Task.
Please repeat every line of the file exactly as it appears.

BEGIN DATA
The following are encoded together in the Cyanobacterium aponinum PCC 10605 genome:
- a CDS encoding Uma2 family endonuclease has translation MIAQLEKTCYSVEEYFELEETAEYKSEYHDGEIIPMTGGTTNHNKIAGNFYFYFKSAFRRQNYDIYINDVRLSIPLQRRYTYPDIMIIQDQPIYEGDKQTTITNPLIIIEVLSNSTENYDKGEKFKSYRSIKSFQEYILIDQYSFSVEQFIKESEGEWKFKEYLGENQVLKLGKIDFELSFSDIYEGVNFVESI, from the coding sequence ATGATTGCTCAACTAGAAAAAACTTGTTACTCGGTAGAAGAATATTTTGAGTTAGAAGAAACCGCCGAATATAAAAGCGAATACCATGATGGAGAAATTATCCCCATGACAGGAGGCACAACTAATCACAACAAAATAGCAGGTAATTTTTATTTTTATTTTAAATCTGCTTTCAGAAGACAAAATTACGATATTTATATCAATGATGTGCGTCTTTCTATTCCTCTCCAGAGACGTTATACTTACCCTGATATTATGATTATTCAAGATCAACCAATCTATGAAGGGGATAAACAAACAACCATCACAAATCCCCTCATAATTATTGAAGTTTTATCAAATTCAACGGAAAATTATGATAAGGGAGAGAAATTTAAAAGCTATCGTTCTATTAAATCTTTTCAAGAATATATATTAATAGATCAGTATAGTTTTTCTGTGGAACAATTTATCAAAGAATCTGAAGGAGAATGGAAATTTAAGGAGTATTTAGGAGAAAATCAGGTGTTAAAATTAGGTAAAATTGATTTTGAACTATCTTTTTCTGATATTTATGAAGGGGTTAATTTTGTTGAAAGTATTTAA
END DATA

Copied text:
The following are encoded together in the Cyanobacterium aponinum PCC 10605 genome:
- a CDS encoding Uma2 family endonuclease has translation MIAQLEKTCYSVEEYFELEETAEYKSEYHDGEIIPMTGGTTNHNKIAGNFYFYFKSAFRRQNYDIYINDVRLSIPLQRRYTYPDIMIIQDQPIYEGDKQTTITNPLIIIEVLSNSTENYDKGEKFKSYRSIKSFQEYILIDQYSFSVEQFIKESEGEWKFKEYLGENQVLKLGKIDFELSFSDIYEGVNFVESI, from the coding sequence ATGATTGCTCAACTAGAAAAAACTTGTTACTCGGTAGAAGAATATTTTGAGTTAGAAGAAACCGCCGAATATAAAAGCGAATACCATGATGGAGAAATTATCCCCATGACAGGAGGCACAACTAATCACAACAAAATAGCAGGTAATTTTTATTTTTATTTTAAATCTGCTTTCAGAAGACAAAATTACGATATTTATATCAATGATGTGCGTCTTTCTATTCCTCTCCAGAGACGTTATACTTACCCTGATATTATGATTATTCAAGATCAACCAATCTATGAAGGGGATAAACAAACAACCATCACAAATCCCCTCATAATTATTGAAGTTTTATCAAATTCAACGGAAAATTATGATAAGGGAGAGAAATTTAAAAGCTATCGTTCTATTAAATCTTTTCAAGAATATATATTAATAGATCAGTATAGTTTTTCTGTGGAACAATTTATCAAAGAATCTGAAGGAGAATGGAAATTTAAGGAGTATTTAGGAGAAAATCAGGTGTTAAAATTAGGTAAAATTGATTTTGAACTATCTTTTTCTGATATTTATGAAGGGGTTAATTTTGTTGAAAGTATTTAA